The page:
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Re: Article about supposed "murky" future for Oracle

From: Daniel Morgan <>
Date: Fri, 02 Apr 2004 22:26:05 -0800
Message-ID: <1080973548.988810@yasure>

rkusenet wrote:

> "Thomas Kyte" <> wrote
>>>One thing I have noticed is that all examples given by Oracle folks
>>>here to prove their point involves taking a rare case like humungous query.
>>not so. my example used 3 rows - 3 rows.
>>Your choices in read lock databases:
>>a) use read committed and get the wrong answer
>>b) use repeatable read/serializable and either
>> 1) deadlock with an update transaction, one of you loses
>> 2) block the update for a period of time or get blocked and get the
>> answer
>>three rows.
> The point I am referring is not what u have described above. What u have
> mentioned above only proves that a query with an incorrect isolation level
> will give incorrect result, something which is too obvious to even mention,
> let alone harp.
> What I meant was that, in Informix unless the query involves a huge
> set of rows, the limitations of locking (R blocking W and W blocking R)
> does not become an impediment in day to day operation.

In tests conducted at Boeing we were able to prove, and rather conclusively I might add, that databases that could have a problem with a large number of rows, or transactions, or users, could also have them with three or more.

If your statement is just a matter of playing the averages ... it should be acknowledged as such. I do not believe you can demonstrate on any RDBMS a problem that only happens with 'a huge set of rows'.

> I believe that in any properly designed application using Informix, a
> good designer will incorporate features to minimize such problems. Everyone
> does it. Not too long ago, Oracle developers and DBAs use to solve
> "snapshot too old" problem thru application design only. Just search on
> that problem in this newsgroup.

Not those that read Tom Kyte's advice. ;-)

The point I think being made here is that there are some problems with Informix, and SQL Server, and Sybase, that can not be overcome by 'good design' unless one considers 'good design' to equate with some combination of locking records, pages, and/or tables.

> Admitted Oracle is idiot-proof when it comes to isolation level, fine -
> more power to oracle. To me it doesn't matter. Why? Bcos everything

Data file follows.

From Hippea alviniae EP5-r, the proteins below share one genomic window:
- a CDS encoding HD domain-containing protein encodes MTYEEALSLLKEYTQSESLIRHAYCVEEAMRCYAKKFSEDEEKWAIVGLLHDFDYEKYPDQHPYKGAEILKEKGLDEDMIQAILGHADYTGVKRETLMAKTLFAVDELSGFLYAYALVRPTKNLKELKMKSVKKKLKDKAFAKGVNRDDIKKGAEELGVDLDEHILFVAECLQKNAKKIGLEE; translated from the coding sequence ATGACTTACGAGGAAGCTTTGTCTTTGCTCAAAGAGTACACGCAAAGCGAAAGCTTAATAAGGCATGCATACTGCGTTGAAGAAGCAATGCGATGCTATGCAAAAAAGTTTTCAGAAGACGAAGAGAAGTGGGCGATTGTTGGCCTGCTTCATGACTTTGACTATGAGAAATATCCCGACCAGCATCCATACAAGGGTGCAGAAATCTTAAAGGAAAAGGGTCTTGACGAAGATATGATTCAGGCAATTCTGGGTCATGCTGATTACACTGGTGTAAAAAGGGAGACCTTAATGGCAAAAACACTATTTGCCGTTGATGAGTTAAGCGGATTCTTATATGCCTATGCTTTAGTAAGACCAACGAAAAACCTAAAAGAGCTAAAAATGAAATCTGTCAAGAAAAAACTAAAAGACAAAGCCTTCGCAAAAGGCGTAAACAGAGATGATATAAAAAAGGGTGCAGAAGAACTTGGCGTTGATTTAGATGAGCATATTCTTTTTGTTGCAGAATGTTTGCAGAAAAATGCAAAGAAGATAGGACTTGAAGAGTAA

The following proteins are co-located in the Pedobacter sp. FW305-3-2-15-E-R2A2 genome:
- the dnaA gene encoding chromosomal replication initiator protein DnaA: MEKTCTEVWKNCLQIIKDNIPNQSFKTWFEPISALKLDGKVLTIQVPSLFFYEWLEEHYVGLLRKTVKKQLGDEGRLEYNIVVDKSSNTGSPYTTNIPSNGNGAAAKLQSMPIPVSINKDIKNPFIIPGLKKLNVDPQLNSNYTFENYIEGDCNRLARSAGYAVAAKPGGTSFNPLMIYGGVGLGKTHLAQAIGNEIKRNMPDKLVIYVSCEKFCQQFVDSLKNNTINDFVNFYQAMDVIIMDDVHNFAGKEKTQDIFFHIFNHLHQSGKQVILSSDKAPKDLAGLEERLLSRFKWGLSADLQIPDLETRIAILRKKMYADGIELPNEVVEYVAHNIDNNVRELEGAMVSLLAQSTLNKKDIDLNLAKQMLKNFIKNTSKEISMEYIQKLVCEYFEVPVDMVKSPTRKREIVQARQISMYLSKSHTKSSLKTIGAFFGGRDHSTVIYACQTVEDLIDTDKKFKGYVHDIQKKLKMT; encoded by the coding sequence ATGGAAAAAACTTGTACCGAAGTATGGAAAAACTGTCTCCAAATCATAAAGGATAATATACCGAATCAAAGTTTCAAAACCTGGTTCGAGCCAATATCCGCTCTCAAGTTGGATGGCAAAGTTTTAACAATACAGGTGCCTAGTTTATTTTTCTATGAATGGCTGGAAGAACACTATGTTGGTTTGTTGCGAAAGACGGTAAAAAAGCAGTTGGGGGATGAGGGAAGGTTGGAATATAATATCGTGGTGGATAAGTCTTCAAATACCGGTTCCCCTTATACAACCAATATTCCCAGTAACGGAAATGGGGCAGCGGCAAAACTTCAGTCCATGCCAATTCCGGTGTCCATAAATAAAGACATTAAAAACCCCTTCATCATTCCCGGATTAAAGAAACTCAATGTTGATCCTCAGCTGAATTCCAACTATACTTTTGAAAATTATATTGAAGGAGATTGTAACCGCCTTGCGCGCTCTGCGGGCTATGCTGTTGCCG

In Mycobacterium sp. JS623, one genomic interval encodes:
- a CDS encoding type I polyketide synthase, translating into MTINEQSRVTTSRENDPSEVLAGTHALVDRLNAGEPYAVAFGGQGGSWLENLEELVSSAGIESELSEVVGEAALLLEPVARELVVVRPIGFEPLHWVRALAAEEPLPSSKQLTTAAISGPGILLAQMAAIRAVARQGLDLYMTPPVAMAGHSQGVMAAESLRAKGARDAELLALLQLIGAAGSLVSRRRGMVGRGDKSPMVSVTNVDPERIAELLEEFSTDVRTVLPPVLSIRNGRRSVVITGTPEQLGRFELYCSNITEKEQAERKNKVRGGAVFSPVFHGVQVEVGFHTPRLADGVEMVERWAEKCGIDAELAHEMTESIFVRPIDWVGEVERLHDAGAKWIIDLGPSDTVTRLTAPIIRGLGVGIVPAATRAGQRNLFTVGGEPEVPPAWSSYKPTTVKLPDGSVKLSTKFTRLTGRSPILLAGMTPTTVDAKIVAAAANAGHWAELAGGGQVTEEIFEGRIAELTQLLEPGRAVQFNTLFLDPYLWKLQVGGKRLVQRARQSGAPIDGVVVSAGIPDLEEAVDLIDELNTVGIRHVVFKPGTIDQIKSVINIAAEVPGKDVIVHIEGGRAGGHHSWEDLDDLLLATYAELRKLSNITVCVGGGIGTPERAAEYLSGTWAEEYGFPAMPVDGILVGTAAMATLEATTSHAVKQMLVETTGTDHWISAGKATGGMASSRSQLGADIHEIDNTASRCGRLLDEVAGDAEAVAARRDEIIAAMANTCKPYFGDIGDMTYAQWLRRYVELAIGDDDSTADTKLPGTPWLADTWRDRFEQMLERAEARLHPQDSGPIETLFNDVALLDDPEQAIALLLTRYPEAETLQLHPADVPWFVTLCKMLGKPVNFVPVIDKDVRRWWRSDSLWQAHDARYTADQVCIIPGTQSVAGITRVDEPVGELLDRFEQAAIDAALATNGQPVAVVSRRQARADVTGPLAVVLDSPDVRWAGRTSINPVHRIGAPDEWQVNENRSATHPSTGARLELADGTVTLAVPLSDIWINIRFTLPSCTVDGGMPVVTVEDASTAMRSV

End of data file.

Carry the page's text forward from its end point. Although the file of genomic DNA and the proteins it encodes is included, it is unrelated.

> comes with a price. To give a simple example. Java is much more idiot proof
> than C/C++, as in array bounds check. We all know where they stand in performance :-)

But we also know that performance without integrity is worthless. Who wants the database that takes their data on a faster ride into the toilet?

My list of priorities is as follows:

1. Security
2. Data Integrity
3. Stability
4. Scalability
5. Performance

I don't care how fast it is if the data is stolen, corrupted, the machine crashes, and I can't get my users on the system.

But even if you wish to cry performance, performance, performance ... where are the benchmarks that prove Informix isn't a sloth on a CD?

>>how many of us run reports on a system that aggregates data whilst
>>others are modifying it?
> many. but informix does not have problem with this. the problem
> comes only when the set of rows is huge and that's where a proper
> design comes into question to minimize or even eliminate this.

What is the definition of 'set of rows is huge'? Is that documented somewhere? It should be so that people using Informix will know that they need to move to Oracle or some other product that can handle it.

I think we both know that the problem is not the number of rows but rather the fact that the longer something takes the more likely a problem will occur. This isn't rocket science ... it is just the exposure of a weakness for a prolonged period of time. The law of averages just catches up.

>>Worse yet, how many end users understand that what they are seeing
>>could be something that never existed.
> isn't this true for all products. I mean, how many of users actually
> verify that a report from a complex report involving multi table
> join, correlated sub queries and partitioning is actually correct.


> What if Oracle's engine has a rare bug under these conditions. We all
> take for granted that an enterprise product like Oracle/Informix/SS
> will not have such bugs, right? If Oracle was so perfect, then the
> perhaps the need of Metalink (or whatever bug tracking site) will
> not arise at all.

Bug does not equate with data integrity in the context in which it is being discussed here. If you wish to travel this route I will acknowledge that a cosmic ray might strike my hard disk just so that that doesn't become an issue too.

> I repeat don't blame the product for bad coding.

The issue being discussed as I've followed it is not one of bad coding but rather a product that proposes only a single workaround for a weakness ... lock and serialize.

>>only if you select for update -- which if you want to not have "lost
>>updates", you might consider doing in some but not all cases. Like
>>you say -- it depends.
> true. so is the need for read consistent queries. As a matter of fact,
> from my experience, few queries require that level of consistency. The
> reason why I like Informix's approach is that isolation level is
> provided for every type of scenario. And so does SS and DB2. Use it
> appropriately.

But at a cost. Which is, as I recall, that one being reads block writes and writes block reads.

Daniel Morgan
(replace 'x' with a 'u' to reply)
Received on Sat Apr 03 2004 - 00:26:05 CST

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